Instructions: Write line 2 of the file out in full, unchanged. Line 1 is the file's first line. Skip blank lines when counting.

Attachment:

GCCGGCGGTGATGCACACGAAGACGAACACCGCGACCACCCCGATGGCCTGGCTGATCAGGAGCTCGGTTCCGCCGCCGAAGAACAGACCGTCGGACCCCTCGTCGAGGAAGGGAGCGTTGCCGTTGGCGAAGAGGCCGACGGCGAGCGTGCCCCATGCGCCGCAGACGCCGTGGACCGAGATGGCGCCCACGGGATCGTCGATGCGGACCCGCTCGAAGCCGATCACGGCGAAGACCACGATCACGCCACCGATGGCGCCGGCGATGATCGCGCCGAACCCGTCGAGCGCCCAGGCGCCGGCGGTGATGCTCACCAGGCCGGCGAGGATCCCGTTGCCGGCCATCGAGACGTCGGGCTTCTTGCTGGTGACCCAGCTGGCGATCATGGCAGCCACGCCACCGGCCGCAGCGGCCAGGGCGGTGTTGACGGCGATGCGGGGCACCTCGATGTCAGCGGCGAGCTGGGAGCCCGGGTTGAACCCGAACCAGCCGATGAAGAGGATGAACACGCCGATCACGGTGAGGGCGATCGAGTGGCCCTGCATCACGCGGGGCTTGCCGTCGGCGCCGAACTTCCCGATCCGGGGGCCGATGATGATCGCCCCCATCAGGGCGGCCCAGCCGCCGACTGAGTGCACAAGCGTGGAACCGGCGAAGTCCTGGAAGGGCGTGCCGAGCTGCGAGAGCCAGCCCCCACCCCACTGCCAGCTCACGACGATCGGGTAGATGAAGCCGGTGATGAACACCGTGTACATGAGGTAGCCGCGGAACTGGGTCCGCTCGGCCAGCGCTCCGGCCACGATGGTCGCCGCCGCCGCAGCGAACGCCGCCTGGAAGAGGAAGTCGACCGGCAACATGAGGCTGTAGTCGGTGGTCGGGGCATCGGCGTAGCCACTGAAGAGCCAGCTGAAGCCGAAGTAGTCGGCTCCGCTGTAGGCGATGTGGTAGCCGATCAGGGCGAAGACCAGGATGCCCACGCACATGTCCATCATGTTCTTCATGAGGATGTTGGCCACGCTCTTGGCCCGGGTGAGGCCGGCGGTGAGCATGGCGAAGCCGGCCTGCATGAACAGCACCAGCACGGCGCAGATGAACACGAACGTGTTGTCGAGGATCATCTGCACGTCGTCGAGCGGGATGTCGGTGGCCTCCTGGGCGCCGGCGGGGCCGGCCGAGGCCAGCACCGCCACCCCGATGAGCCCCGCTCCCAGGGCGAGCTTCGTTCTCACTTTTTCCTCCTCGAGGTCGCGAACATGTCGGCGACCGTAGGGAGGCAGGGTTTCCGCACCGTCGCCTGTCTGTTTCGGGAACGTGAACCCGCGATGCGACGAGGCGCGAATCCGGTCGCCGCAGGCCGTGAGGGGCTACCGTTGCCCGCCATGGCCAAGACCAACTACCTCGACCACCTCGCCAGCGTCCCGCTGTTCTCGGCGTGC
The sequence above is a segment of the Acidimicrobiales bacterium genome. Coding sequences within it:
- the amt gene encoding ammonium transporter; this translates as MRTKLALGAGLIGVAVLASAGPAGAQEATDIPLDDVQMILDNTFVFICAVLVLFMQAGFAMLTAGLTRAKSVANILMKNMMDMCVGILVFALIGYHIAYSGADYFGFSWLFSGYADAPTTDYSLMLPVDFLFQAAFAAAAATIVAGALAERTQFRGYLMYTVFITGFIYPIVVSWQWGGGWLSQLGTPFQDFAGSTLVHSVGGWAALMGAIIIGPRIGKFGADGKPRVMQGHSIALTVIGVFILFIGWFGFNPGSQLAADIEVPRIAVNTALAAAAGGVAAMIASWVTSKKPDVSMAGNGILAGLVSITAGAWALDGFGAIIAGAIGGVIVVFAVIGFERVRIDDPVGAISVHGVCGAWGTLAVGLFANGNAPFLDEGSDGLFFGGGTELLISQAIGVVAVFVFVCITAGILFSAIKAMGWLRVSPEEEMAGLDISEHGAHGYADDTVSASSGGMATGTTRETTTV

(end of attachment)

The sequence above is a segment of the Acidimicrobiales bacterium genome. Coding sequences within it: